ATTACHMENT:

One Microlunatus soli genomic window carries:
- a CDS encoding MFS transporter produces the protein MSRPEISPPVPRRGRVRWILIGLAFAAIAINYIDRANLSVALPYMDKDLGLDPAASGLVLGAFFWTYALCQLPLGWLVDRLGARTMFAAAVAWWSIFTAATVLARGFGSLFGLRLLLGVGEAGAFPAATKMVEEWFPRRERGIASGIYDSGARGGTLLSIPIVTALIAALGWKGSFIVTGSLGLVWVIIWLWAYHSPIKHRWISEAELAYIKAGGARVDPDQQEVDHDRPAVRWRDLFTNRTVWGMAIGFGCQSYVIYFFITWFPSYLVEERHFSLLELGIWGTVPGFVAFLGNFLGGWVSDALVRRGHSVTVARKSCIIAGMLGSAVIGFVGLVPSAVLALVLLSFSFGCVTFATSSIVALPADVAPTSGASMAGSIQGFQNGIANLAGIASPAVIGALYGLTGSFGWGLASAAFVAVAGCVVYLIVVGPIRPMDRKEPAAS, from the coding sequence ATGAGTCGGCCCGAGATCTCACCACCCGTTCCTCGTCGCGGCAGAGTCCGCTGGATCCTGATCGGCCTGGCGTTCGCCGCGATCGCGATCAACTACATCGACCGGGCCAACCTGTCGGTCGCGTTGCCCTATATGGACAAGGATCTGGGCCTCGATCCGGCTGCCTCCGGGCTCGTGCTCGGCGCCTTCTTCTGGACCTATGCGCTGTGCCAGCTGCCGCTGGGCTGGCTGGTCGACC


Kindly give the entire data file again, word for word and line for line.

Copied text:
One Microlunatus soli genomic window carries:
- a CDS encoding MFS transporter produces the protein MSRPEISPPVPRRGRVRWILIGLAFAAIAINYIDRANLSVALPYMDKDLGLDPAASGLVLGAFFWTYALCQLPLGWLVDRLGARTMFAAAVAWWSIFTAATVLARGFGSLFGLRLLLGVGEAGAFPAATKMVEEWFPRRERGIASGIYDSGARGGTLLSIPIVTALIAALGWKGSFIVTGSLGLVWVIIWLWAYHSPIKHRWISEAELAYIKAGGARVDPDQQEVDHDRPAVRWRDLFTNRTVWGMAIGFGCQSYVIYFFITWFPSYLVEERHFSLLELGIWGTVPGFVAFLGNFLGGWVSDALVRRGHSVTVARKSCIIAGMLGSAVIGFVGLVPSAVLALVLLSFSFGCVTFATSSIVALPADVAPTSGASMAGSIQGFQNGIANLAGIASPAVIGALYGLTGSFGWGLASAAFVAVAGCVVYLIVVGPIRPMDRKEPAAS, from the coding sequence ATGAGTCGGCCCGAGATCTCACCACCCGTTCCTCGTCGCGGCAGAGTCCGCTGGATCCTGATCGGCCTGGCGTTCGCCGCGATCGCGATCAACTACATCGACCGGGCCAACCTGTCGGTCGCGTTGCCCTATATGGACAAGGATCTGGGCCTCGATCCGGCTGCCTCCGGGCTCGTGCTCGGCGCCTTCTTCTGGACCTATGCGCTGTGCCAGCTGCCGCTGGGCTGGCTGGTCGACC